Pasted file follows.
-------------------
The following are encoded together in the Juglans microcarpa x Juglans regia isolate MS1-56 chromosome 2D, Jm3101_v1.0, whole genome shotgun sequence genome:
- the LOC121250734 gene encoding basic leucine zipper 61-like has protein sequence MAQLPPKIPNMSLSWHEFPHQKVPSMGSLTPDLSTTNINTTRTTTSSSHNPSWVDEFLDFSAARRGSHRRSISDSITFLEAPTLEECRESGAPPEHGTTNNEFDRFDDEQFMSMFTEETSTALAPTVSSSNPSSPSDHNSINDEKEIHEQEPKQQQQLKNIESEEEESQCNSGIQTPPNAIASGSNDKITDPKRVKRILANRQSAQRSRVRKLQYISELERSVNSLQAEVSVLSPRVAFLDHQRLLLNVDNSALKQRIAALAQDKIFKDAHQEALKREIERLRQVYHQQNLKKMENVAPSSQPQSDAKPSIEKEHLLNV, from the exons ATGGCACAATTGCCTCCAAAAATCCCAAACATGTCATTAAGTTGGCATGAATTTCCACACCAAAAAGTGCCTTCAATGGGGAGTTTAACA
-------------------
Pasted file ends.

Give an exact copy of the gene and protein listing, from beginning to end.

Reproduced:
The following are encoded together in the Juglans microcarpa x Juglans regia isolate MS1-56 chromosome 2D, Jm3101_v1.0, whole genome shotgun sequence genome:
- the LOC121250734 gene encoding basic leucine zipper 61-like has protein sequence MAQLPPKIPNMSLSWHEFPHQKVPSMGSLTPDLSTTNINTTRTTTSSSHNPSWVDEFLDFSAARRGSHRRSISDSITFLEAPTLEECRESGAPPEHGTTNNEFDRFDDEQFMSMFTEETSTALAPTVSSSNPSSPSDHNSINDEKEIHEQEPKQQQQLKNIESEEEESQCNSGIQTPPNAIASGSNDKITDPKRVKRILANRQSAQRSRVRKLQYISELERSVNSLQAEVSVLSPRVAFLDHQRLLLNVDNSALKQRIAALAQDKIFKDAHQEALKREIERLRQVYHQQNLKKMENVAPSSQPQSDAKPSIEKEHLLNV, from the exons ATGGCACAATTGCCTCCAAAAATCCCAAACATGTCATTAAGTTGGCATGAATTTCCACACCAAAAAGTGCCTTCAATGGGGAGTTTAACA